If the present wavelength λO lies in a region as shown in the example of FIG. 3, the absorption decreases, that is, the intensity of the received light increases if the wavelength is just being raised during the modulation. If, thus, this phase relationship is detected, λO must be reduced so that it approaches the optimum wavelength λL. If λO were to lie below λL, these phase relationships would be reversed so that then λO would have to be increased.

Such a regulation of λO in the direction toward λL on the basis of the component at the modulation frequency in the output signal of the photodetector is performed until this component has disappeared. That is the case when λO lies so close to λL that the emission wavelength as a result of the modulation goes above and below the optimum wavelength λO. Instead of the signal component at the modulation frequency, a signal component at twice the modulation frequency then appears in the output signal of the photodetector because then the absorption passes through its maximum twice within one modulation period of the wavelength. As shown in the example of FIG. 3, the fluctuation ΔIL is then reduced to a minimum.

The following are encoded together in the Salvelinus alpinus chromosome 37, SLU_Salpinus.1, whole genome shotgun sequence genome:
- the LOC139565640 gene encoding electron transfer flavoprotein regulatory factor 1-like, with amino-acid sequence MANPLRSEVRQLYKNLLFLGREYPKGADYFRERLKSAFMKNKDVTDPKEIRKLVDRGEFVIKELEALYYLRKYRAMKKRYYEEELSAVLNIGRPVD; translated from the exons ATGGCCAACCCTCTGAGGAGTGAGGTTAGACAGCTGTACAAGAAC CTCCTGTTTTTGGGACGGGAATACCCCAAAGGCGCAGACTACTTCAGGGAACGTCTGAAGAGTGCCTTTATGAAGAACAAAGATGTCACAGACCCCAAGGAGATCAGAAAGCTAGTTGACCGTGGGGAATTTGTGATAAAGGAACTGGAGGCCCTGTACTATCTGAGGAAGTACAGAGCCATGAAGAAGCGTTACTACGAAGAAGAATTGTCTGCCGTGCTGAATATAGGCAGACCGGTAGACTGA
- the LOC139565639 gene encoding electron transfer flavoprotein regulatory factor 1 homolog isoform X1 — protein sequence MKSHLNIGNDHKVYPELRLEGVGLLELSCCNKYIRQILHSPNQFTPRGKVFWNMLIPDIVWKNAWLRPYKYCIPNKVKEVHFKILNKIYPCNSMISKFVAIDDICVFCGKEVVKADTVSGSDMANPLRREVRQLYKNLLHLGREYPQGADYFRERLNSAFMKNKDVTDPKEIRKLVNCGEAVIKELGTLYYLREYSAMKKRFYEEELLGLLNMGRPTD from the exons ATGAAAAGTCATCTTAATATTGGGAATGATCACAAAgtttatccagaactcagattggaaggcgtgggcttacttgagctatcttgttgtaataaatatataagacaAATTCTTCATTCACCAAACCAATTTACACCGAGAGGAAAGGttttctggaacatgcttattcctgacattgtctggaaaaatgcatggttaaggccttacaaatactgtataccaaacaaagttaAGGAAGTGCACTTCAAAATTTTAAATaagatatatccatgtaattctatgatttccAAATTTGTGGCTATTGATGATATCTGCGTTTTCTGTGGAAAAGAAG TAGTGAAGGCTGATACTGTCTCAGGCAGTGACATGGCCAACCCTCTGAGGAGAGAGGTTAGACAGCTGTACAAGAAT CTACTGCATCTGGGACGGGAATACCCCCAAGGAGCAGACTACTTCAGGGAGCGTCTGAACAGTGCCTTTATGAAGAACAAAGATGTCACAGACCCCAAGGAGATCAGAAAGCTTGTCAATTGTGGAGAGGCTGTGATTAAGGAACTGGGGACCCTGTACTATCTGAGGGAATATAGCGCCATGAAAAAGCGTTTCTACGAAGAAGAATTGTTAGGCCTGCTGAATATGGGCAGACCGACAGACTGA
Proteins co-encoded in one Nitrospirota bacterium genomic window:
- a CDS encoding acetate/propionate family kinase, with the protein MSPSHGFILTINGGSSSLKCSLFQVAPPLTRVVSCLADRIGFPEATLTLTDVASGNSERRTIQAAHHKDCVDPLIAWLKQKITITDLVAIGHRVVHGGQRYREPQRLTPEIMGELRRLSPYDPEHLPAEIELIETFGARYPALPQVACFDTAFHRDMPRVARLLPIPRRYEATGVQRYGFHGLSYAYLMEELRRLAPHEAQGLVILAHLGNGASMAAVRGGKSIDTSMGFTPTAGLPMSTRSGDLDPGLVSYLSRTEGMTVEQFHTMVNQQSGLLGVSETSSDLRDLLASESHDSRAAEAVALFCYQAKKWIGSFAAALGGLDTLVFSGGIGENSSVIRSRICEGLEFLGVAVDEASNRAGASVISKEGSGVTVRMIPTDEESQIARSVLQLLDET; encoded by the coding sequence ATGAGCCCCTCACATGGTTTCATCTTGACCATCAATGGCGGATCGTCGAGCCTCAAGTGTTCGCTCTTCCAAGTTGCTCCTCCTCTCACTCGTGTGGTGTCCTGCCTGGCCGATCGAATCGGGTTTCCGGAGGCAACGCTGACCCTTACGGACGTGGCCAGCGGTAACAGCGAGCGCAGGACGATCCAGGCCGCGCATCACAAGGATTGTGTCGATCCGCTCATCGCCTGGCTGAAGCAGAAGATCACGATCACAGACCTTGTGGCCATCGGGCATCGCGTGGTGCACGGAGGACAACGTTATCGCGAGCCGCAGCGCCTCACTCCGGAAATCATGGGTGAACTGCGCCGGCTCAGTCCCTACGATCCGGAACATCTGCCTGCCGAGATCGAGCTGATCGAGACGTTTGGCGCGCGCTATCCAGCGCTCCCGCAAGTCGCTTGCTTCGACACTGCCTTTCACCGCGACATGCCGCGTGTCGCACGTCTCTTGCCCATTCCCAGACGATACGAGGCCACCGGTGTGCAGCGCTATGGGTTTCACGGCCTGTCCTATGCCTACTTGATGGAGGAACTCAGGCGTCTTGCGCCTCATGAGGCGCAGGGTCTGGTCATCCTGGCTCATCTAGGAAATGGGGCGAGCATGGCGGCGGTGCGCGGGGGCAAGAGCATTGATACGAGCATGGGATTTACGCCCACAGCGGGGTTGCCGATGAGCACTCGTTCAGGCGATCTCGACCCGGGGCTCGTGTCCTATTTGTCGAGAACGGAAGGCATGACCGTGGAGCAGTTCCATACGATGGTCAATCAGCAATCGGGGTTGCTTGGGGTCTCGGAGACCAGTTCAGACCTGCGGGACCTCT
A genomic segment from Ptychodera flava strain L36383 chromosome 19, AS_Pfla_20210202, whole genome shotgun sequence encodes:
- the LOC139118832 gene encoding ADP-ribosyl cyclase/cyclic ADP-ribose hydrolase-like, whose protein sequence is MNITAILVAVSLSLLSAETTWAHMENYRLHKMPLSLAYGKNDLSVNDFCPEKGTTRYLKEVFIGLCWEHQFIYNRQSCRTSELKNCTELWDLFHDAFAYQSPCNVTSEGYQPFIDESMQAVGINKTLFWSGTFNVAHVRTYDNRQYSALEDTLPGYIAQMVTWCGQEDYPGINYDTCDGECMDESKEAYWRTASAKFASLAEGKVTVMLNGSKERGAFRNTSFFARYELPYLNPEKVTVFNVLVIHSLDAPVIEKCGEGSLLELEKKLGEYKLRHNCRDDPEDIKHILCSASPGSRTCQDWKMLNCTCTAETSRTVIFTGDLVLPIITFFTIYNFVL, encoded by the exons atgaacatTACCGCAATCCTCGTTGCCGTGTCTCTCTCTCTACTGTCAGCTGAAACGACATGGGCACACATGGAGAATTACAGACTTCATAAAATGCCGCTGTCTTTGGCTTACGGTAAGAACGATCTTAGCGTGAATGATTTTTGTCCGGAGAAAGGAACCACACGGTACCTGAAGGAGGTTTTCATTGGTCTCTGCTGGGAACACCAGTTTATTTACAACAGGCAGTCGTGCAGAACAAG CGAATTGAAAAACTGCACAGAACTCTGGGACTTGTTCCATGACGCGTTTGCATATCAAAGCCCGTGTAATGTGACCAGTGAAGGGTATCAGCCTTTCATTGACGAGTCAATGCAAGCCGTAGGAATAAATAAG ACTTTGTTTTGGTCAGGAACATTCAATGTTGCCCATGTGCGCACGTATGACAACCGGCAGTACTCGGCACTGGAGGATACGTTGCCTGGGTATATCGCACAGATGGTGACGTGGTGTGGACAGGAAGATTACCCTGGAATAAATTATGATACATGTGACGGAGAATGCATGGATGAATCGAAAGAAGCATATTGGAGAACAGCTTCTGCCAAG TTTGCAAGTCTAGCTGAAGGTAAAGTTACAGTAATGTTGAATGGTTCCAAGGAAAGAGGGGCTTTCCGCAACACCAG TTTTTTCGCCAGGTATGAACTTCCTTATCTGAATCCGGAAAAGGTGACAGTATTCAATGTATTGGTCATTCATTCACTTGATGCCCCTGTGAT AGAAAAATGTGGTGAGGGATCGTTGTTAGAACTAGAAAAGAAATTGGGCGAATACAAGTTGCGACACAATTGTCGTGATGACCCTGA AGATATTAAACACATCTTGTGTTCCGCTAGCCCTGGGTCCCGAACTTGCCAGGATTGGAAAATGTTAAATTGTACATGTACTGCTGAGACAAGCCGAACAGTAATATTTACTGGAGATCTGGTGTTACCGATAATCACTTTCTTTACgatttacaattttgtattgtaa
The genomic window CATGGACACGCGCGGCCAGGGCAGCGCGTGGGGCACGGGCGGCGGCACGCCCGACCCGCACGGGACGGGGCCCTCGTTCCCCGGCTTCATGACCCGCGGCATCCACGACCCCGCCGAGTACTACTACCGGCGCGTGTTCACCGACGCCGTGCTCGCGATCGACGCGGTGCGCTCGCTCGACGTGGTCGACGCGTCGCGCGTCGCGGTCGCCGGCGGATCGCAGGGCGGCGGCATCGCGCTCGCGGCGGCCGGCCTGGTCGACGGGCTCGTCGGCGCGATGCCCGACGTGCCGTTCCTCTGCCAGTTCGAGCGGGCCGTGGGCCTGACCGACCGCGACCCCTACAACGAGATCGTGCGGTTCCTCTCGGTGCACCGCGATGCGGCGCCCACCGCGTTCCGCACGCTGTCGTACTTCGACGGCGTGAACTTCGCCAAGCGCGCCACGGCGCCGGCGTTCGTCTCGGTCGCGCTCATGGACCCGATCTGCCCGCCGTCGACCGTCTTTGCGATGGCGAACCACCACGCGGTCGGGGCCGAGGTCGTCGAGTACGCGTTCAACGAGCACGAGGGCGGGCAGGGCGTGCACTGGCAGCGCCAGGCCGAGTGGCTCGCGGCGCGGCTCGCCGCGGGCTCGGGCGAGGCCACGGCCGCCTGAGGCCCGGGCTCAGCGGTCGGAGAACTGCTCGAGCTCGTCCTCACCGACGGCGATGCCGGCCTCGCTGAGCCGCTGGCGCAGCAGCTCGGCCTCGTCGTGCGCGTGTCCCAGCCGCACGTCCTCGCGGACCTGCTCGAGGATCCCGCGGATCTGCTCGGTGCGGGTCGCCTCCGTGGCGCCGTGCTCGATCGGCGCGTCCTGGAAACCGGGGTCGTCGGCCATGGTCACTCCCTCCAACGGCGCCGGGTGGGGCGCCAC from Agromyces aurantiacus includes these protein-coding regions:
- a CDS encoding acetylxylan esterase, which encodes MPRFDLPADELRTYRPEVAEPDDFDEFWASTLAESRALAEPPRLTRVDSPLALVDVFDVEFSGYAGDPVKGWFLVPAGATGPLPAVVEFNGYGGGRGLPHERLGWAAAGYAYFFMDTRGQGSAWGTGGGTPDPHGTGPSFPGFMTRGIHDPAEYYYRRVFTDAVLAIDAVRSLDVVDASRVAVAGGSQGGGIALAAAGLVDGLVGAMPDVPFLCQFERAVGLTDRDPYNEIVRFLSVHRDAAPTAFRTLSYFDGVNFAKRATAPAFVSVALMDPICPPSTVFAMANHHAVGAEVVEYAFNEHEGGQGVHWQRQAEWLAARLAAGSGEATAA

In the discussion above, preferred embodiments of the light waveguide pieces were those which are doped with E3+ as the laser-active substance. Instead, light waveguide pieces may also be employed which are doped with another laser-active substance, for example, Nd or Yb.

It will be understood that the above description of the present invention is susceptible to various modifications, changes and adaptations, and the same are intended to be comprehended within the meaning and range of equivalents of the appended claims.

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Reference
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Referenced by
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US5485299 *Jul 1, 1994Jan 16, 1996Northern Telecom LimitedCommunications system
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Classifications
U.S. Classification372/6, 372/70, 359/341.3, 385/27, 385/38, 359/341.4, 372/69, 385/42, 385/31, 359/345, 359/333
International ClassificationH01S3/06, H01S3/131, H01S3/094, H01S3/07, H01S3/13
Cooperative ClassificationH01S3/1301, H01S5/0612, H01S3/09415, H01S3/06754
European ClassificationH01S3/13A
Legal Events
DateCodeEventDescription
Jan 7, 2003FPExpired due to failure to pay maintenance fee
Effective date: 20021108
Nov 8, 2002LAPSLapse for failure to pay maintenance fees
May 28, 2002REMIMaintenance fee reminder mailed
Apr 23, 1998FPAYFee payment
Year of fee payment: 4
Apr 9, 1993ASAssignment
Owner name: ALCATEL N.V., NETHERLANDS
Free format text: ASSIGNMENT OF ASSIGNORS INTEREST.;ASSIGNOR:HEIDEMANN, ROLF;REEL/FRAME:006524/0027
Effective date: 19930331